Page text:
The God Who Is Bent on Good

I’ve been revisiting the story of Moses bringing this people out of Egypt again. You know—burning bush, wth? Pharaoh, plagues, lambs, all that MGM stuff. 

After God gives Moses a woodshed moment at the bush, Moses makes his way back to Egypt to free his people. A little reluctant and frightened, at first he is met with excitement. Finally, a savior has come to free them! 

Then Pharaoh digs in the talons deeper and makes life even more unbearable than it already was, which was pretty stinkin’ unbearable. He forces the people to increase their work while decreasing their supplies. Thus, the next time, Moses finds a less than enthusiastic crowd.

Ex 6.6-9 “Therefore, say to the Israelites: ‘I am the Lord, and I will bring you out from under the yoke of the Egyptians. I will free you from being slaves to them, and I will redeem you with an outstretched arm and with mighty acts of judgment. I will take you as my own people, and I will be your God. Then you will know that I am the Lord your God, who brought you out from under the yoke of the Egyptians. And I will bring you to the land I swore with uplifted hand to give to Abraham, to Isaac and to Jacob. I will give it to you as a possession. I am the Lord.’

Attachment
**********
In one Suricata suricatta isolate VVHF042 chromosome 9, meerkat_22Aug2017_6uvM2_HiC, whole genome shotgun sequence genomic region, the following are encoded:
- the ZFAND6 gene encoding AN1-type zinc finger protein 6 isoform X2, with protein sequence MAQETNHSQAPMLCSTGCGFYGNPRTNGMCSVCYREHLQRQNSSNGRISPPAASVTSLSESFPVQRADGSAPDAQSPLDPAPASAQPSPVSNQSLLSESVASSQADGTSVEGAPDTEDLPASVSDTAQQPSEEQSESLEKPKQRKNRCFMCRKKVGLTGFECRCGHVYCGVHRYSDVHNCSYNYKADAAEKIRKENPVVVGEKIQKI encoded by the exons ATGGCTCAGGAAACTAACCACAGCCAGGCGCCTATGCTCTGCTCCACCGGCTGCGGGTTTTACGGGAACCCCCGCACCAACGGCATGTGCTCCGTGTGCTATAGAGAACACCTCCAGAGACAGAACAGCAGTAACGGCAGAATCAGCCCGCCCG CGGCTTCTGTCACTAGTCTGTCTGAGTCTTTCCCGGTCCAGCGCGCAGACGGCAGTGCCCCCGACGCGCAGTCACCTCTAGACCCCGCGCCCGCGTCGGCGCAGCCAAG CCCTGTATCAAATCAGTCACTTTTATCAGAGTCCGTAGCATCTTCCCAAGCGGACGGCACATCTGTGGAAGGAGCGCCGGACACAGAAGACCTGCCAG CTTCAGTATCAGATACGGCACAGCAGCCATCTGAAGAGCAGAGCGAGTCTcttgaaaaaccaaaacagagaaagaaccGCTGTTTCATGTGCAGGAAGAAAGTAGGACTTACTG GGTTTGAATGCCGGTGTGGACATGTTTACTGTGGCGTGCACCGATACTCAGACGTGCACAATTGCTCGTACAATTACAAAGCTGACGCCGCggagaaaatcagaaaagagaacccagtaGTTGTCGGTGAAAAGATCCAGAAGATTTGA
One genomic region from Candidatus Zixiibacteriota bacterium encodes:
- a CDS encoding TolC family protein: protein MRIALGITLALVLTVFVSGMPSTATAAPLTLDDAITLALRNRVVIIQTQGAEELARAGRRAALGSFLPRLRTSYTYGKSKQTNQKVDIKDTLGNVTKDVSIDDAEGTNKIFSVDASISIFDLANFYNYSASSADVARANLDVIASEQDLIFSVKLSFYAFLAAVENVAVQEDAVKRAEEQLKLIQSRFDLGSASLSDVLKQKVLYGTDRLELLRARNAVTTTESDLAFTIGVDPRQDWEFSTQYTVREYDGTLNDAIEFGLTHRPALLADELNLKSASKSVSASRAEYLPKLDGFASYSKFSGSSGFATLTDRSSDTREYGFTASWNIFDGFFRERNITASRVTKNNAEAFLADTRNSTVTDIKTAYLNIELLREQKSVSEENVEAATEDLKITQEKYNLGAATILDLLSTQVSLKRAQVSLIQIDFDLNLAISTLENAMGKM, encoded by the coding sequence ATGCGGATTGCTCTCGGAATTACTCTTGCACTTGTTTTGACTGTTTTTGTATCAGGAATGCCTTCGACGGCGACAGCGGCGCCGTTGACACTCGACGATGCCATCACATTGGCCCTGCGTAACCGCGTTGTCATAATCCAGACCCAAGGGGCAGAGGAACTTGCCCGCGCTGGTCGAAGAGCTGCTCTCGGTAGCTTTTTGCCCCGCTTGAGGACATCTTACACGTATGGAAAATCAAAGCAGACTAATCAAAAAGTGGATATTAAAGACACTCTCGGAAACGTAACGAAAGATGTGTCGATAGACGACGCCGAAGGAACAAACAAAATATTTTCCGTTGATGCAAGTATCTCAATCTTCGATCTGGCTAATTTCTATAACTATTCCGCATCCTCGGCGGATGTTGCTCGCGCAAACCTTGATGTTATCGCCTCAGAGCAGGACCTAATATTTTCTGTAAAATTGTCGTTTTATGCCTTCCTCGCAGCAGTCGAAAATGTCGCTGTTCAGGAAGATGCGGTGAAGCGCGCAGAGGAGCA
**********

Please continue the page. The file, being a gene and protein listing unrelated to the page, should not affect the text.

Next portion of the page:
Moses reported this to the Israelites, but they did not listen to him because of their discouragement and harsh labor.”

Did you catch that last part? They did not listen to Moses because of their discouragement. Other versions translate it their “broken spirit and how hard they were made to work,” and “they had become too discouraged by the brutality of their slavery.”

This last line struck me when I read it this time. I could not get away from it. I don’t think I’d ever noticed it before, or at least, I’d never paid attention. They believed—but they got too discouraged, too broken, because of the cruelty with which they were treated.

Make no mistake, that was Pharaoh’s intent. He planned that. When he authorized the increase in brick making with no materials to do it, he knew the result. The people would be too worn down by one more setback to dare to dream or try. 

It’s the same story as when Moses was born.

Evil is predictable. It bets on the fact that oppression and dehumanization will discourage others to the point of quitting.